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Furniture lacks the vision thing

Sydney Morning Herald -

Wednesday, 24 November 1999

Stepping dangerously ... the new street furniture may be putting pedestrians in peril. Photograph by NICK MOIR

Furniture lacks the vision thing


By LINDA MORRIS and NADIA JAMAL


The city’s new designer street furniture is under attack yet again — this time for endangering lives by blocking the vision of pedestrians.

The Pedestrian Council of Australia has called for a full safety audit of all signs and stands installed throughout the CBD for the City of Sydney by JCDecaux Australia, the consortium responsible for the street furniture.

As part of a city facelift, hundreds of items, including automatic public toilets, bus shelters, newsstands, kiosks, flower stalls and telephone booths, have been rolled out across the city.

In a letter to Sydney’s Deputy Lord Mayor, Councillor Lucy Turnbull, the chairman of the
Pedestrian Council, Mr Harold Scruby, asked for all new advertising signs and stands to be moved immediately from areas near pedestrian crossings and the edge of the footpath.

New bus shelters installed along York Street, near Wynyard Park and a newsstand in George Street, Chinatown, were downright dangerous, said Mr Scruby.

He said there were many examples across the city of new street furniture placed in areas of high pedestrian activity, taking up footpath space and obstructing the vision of pedestrians and motorists.

Advertising signs along the bus-zones in York Street were too close to the kerb and a danger to pedestrians because they obstructed the vision of motorists.

“The street furniture is frequently positioned at the side and in front of pedestrian crossings where normally it would be illegal to stop a vehicle,” he said.

“You need to give the motorist and the pedestrian as much visibility as possible.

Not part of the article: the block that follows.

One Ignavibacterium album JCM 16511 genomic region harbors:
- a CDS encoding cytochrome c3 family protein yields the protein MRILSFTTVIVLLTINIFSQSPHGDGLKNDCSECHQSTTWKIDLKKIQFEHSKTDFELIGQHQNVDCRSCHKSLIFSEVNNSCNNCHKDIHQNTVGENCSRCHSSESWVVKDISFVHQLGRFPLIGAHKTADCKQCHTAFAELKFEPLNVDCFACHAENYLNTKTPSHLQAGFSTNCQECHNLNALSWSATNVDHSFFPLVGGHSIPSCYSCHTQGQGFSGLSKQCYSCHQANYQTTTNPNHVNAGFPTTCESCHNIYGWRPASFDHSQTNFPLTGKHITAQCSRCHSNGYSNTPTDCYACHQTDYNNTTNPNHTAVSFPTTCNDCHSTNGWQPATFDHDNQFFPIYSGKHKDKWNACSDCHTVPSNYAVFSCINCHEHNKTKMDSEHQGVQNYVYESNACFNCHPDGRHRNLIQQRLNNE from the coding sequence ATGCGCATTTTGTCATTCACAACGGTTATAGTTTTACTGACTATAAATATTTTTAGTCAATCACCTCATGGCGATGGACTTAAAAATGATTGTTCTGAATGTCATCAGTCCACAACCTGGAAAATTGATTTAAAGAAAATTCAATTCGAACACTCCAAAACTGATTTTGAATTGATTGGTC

If you then position the street furniture right up next to the kerb, then pedestrians step out from behind them and we have these accidents commonly known as dart-outs where the motorists have never seen the pedestrian.

“While we understand JCDecaux wants to get good visibility for its advertising structures, that priority needs to be a second — a poor second —to pedestrian safety.”

JCDecaux Australia’s managing director, Ms Angela Clark, said the pedestrian council had a right to raise safety issues but pointed out that the City of Sydney was responsible for the siting of the street furniture.

Pedestrian deaths were 10 per cent higher than for the same time last year, according to the pedestrian council.

Mr Scruby warned that more lives would be in danger during the Olympic Games.

“There will be 6 million tourists coming here next year and they will be conditioned to looking the wrong way,” he said.

“We are precious of the footpaths because that’s where pedestrians have rights and should feel safe.”

A spokeswoman for the City of Sydney said it could not comment on the pedestrian council’s complaints before they were studied by the relevant authorities.

A city worker, Mr Robert Price, applauded the design of the newsstand on the corner of Martin Place and Elizabeth Street, but said it was badly placed.


Related Articles:
City of Sydney Times, 1 December 1999


PCA Media Release 4 July 2002